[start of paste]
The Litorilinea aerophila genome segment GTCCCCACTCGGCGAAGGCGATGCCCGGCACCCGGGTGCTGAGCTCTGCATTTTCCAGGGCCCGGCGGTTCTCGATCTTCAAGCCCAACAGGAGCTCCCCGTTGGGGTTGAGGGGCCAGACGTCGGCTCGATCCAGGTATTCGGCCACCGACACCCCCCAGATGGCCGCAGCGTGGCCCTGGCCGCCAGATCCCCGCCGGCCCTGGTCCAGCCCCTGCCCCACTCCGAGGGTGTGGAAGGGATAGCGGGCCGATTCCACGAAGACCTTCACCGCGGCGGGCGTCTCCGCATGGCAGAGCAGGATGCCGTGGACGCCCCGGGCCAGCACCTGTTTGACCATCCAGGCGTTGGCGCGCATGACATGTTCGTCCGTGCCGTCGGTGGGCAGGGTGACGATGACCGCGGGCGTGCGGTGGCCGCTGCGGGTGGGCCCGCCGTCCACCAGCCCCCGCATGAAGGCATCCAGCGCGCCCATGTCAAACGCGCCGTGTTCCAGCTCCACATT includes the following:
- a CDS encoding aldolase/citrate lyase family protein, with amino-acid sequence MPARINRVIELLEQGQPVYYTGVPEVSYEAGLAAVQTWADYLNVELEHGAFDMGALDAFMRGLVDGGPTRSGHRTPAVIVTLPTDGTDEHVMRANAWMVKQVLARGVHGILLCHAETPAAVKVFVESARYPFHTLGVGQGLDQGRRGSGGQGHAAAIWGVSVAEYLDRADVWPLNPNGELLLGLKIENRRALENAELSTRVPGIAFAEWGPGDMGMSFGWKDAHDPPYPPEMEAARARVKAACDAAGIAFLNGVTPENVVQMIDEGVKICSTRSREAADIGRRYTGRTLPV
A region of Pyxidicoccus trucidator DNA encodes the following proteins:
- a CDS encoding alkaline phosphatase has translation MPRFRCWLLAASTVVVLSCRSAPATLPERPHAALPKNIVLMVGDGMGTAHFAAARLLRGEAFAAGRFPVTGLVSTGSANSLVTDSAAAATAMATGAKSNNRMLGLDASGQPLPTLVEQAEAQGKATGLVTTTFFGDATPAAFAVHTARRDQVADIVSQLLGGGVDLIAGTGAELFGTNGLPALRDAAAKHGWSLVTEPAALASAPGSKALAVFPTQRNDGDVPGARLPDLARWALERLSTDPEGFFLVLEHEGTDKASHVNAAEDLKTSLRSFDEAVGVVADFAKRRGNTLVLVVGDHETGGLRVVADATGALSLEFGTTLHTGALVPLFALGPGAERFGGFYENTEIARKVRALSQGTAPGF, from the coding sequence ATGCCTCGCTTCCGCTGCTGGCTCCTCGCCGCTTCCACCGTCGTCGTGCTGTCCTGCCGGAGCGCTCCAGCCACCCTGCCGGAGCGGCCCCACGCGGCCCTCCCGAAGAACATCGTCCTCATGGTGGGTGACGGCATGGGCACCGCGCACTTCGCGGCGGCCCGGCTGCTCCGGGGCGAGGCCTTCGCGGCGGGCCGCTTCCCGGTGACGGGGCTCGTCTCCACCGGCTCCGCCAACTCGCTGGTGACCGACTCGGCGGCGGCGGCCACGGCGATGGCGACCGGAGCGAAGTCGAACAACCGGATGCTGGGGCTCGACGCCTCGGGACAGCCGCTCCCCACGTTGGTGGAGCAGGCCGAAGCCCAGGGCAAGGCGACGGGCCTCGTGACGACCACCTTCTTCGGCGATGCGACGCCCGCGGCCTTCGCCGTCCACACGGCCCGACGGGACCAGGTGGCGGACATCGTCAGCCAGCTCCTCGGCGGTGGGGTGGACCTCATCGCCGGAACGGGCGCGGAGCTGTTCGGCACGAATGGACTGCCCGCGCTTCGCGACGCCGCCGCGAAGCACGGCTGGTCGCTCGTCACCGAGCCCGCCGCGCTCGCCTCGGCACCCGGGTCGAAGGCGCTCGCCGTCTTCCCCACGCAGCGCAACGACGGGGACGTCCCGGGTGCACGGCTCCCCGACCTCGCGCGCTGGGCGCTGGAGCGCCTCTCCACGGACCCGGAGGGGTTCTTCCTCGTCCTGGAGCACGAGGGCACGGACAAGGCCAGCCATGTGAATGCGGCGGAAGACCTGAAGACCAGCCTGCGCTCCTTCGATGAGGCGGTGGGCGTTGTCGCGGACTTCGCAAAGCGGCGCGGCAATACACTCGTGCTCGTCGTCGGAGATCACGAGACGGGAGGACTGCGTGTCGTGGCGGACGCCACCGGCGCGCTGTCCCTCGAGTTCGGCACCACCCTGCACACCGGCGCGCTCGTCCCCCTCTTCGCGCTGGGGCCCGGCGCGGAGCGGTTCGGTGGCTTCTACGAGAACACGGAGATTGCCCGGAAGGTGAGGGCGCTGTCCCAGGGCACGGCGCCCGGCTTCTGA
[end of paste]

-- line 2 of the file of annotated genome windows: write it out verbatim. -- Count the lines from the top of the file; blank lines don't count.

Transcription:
- a CDS encoding aldolase/citrate lyase family protein, with amino-acid sequence MPARINRVIELLEQGQPVYYTGVPEVSYEAGLAAVQTWADYLNVELEHGAFDMGALDAFMRGLVDGGPTRSGHRTPAVIVTLPTDGTDEHVMRANAWMVKQVLARGVHGILLCHAETPAAVKVFVESARYPFHTLGVGQGLDQGRRGSGGQGHAAAIWGVSVAEYLDRADVWPLNPNGELLLGLKIENRRALENAELSTRVPGIAFAEWGPGDMGMSFGWKDAHDPPYPPEMEAARARVKAACDAAGIAFLNGVTPENVVQMIDEGVKICSTRSREAADIGRRYTGRTLPV